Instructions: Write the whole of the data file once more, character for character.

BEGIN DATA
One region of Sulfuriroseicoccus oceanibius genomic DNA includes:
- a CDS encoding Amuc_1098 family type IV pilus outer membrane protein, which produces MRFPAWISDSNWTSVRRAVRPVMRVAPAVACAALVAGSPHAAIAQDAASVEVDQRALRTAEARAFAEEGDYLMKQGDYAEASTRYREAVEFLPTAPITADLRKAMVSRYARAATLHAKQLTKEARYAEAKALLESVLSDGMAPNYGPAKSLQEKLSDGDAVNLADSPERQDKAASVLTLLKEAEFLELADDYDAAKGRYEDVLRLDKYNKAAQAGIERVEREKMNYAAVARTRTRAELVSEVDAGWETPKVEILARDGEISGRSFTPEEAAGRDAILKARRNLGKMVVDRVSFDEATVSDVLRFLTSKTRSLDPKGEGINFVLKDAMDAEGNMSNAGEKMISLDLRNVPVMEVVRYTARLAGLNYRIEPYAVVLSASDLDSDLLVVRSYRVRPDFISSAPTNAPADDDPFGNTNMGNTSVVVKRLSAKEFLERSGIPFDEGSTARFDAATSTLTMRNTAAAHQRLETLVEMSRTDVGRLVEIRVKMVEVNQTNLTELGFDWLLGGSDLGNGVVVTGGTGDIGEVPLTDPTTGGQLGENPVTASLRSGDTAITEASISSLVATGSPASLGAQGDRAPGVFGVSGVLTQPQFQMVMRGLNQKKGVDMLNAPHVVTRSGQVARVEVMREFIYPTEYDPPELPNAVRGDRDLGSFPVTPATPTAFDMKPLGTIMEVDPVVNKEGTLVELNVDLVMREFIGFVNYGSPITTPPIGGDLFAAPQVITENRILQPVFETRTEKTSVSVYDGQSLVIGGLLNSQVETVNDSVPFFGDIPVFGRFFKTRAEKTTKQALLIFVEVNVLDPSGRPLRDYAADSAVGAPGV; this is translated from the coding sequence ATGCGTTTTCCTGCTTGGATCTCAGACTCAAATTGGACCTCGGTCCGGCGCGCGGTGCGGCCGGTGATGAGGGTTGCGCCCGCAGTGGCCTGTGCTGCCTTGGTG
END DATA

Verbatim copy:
One region of Sulfuriroseicoccus oceanibius genomic DNA includes:
- a CDS encoding Amuc_1098 family type IV pilus outer membrane protein, which produces MRFPAWISDSNWTSVRRAVRPVMRVAPAVACAALVAGSPHAAIAQDAASVEVDQRALRTAEARAFAEEGDYLMKQGDYAEASTRYREAVEFLPTAPITADLRKAMVSRYARAATLHAKQLTKEARYAEAKALLESVLSDGMAPNYGPAKSLQEKLSDGDAVNLADSPERQDKAASVLTLLKEAEFLELADDYDAAKGRYEDVLRLDKYNKAAQAGIERVEREKMNYAAVARTRTRAELVSEVDAGWETPKVEILARDGEISGRSFTPEEAAGRDAILKARRNLGKMVVDRVSFDEATVSDVLRFLTSKTRSLDPKGEGINFVLKDAMDAEGNMSNAGEKMISLDLRNVPVMEVVRYTARLAGLNYRIEPYAVVLSASDLDSDLLVVRSYRVRPDFISSAPTNAPADDDPFGNTNMGNTSVVVKRLSAKEFLERSGIPFDEGSTARFDAATSTLTMRNTAAAHQRLETLVEMSRTDVGRLVEIRVKMVEVNQTNLTELGFDWLLGGSDLGNGVVVTGGTGDIGEVPLTDPTTGGQLGENPVTASLRSGDTAITEASISSLVATGSPASLGAQGDRAPGVFGVSGVLTQPQFQMVMRGLNQKKGVDMLNAPHVVTRSGQVARVEVMREFIYPTEYDPPELPNAVRGDRDLGSFPVTPATPTAFDMKPLGTIMEVDPVVNKEGTLVELNVDLVMREFIGFVNYGSPITTPPIGGDLFAAPQVITENRILQPVFETRTEKTSVSVYDGQSLVIGGLLNSQVETVNDSVPFFGDIPVFGRFFKTRAEKTTKQALLIFVEVNVLDPSGRPLRDYAADSAVGAPGV; this is translated from the coding sequence ATGCGTTTTCCTGCTTGGATCTCAGACTCAAATTGGACCTCGGTCCGGCGCGCGGTGCGGCCGGTGATGAGGGTTGCGCCCGCAGTGGCCTGTGCTGCCTTGGTG